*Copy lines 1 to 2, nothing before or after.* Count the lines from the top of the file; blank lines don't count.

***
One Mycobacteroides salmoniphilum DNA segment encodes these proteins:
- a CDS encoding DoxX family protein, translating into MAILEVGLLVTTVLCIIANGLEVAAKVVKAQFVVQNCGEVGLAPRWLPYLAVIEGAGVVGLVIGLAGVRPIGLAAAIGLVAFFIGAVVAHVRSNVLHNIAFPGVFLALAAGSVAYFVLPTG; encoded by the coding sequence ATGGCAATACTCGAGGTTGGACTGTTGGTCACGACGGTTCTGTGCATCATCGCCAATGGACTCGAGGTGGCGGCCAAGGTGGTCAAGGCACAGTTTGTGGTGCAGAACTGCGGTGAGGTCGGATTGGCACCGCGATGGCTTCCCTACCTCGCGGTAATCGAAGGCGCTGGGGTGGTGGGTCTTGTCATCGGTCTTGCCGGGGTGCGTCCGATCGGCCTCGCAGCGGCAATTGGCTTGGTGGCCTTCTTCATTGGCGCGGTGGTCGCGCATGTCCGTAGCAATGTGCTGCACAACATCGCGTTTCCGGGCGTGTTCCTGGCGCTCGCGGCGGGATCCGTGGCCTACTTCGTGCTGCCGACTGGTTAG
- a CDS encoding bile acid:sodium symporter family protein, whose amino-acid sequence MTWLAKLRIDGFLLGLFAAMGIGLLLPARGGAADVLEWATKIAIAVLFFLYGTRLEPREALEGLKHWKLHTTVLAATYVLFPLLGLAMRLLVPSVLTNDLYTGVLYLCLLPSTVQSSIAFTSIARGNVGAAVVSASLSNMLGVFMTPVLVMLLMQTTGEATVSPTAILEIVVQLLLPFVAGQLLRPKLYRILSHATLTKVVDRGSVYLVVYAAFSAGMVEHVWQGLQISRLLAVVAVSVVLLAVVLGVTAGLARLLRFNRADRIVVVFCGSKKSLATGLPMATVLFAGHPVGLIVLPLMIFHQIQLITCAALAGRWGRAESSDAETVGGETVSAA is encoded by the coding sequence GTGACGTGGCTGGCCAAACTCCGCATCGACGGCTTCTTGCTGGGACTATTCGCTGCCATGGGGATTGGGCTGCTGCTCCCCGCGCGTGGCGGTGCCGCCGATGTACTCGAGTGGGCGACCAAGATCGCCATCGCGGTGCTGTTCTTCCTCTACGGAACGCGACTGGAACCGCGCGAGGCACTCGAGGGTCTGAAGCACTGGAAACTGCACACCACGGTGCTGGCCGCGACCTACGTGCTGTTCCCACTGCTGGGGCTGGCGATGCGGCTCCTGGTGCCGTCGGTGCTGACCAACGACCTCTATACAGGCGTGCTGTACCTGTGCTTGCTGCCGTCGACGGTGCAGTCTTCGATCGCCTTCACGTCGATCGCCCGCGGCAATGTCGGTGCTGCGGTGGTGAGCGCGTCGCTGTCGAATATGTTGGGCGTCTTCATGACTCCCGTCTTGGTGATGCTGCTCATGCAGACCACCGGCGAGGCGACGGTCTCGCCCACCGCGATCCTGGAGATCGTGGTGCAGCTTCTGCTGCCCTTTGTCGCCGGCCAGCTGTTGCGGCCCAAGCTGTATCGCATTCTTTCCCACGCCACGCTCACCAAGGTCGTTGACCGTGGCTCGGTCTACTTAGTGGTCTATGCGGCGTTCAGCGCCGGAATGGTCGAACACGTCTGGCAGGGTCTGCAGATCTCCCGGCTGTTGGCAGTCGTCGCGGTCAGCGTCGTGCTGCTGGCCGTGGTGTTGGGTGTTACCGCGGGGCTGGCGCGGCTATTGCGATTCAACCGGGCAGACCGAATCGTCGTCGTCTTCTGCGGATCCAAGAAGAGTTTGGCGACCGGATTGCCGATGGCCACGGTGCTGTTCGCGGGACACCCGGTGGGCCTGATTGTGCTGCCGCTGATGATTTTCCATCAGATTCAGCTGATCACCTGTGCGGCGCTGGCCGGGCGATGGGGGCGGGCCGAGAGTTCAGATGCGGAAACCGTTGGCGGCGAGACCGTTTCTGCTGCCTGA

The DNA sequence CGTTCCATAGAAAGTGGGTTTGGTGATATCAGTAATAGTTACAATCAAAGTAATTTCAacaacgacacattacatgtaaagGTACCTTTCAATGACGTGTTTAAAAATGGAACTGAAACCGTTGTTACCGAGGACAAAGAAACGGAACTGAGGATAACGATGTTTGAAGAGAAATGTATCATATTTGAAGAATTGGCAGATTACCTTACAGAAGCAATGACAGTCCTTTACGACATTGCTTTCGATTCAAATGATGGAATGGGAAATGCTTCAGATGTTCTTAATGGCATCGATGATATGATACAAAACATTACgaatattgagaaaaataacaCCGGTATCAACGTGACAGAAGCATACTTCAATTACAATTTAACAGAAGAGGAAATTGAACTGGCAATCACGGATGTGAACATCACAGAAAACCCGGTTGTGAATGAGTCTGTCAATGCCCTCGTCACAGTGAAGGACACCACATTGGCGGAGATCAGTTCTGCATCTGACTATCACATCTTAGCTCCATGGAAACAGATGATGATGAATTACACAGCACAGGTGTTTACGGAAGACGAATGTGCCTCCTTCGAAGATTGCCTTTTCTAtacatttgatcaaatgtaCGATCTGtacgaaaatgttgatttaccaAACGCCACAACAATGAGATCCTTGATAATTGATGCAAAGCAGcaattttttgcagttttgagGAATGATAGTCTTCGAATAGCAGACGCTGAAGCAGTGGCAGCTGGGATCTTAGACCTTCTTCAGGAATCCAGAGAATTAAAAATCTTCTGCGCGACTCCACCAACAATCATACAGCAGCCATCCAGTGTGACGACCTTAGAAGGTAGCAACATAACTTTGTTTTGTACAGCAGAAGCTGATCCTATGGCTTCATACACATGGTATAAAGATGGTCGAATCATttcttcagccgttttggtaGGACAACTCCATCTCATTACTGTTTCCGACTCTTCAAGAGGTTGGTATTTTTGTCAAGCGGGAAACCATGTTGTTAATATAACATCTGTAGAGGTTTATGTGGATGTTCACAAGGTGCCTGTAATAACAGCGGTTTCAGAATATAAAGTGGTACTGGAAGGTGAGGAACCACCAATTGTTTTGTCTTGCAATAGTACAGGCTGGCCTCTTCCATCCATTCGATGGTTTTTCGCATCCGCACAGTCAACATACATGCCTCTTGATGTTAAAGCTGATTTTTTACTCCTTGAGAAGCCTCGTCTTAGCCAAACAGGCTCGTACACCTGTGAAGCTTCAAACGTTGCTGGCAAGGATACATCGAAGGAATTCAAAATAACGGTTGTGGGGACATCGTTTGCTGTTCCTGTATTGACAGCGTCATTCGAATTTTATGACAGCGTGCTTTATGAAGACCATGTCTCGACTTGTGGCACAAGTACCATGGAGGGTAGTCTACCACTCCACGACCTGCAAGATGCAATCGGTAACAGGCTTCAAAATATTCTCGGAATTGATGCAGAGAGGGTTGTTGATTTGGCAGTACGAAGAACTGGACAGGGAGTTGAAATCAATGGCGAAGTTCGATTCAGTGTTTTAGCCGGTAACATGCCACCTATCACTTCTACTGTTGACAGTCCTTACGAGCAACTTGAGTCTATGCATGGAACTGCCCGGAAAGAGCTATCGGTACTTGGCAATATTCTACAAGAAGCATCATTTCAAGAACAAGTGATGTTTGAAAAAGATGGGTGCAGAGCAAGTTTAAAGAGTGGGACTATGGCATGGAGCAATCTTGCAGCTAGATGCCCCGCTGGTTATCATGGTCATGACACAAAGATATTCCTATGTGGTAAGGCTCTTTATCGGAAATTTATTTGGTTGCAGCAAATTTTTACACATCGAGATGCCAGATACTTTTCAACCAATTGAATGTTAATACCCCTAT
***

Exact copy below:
One Mycobacteroides salmoniphilum DNA segment encodes these proteins:
- a CDS encoding DoxX family protein, translating into MAILEVGLLVTTVLCIIANGLEVAAKVVKAQFVVQNCGEVGLAPRWLPYLAVIEGAGVVGLVIGLAGVRPIGLAAAIGLVAFFIGAVVAHVRSNVLHNIAFPGVFLALAAGSVAYFVLPTG; encoded by the coding sequence ATGGCAATACTCGAGGTTGGACTGTTGGTCACGACGGTTCTGTGCATCATCGCCAATGGACTCGAGGTGGCGGCCAAGGTGGTCAAGGCACAGTTTGTGGTGCAGAACTGCGGTGAGGTCGGATTGGCACCGCGATGGCTTCCCTACCTCGCGGTAATCGAAGGCGCTGGGGTGGTGGGTCTTGTCATCGGTCTTGCCGGGGTGCGTCCGATCGGCCTCGCAGCGGCAATTGGCTTGGTGGCCTTCTTCATTGGCGCGGTGGTCGCGCATGTCCGTAGCAATGTGCTGCACAACATCGCGTTTCCGGGCGTGTTCCTGGCGCTCGCGGCGGGATCCGTGGCCTACTTCGTGCTGCCGACTGGTTAG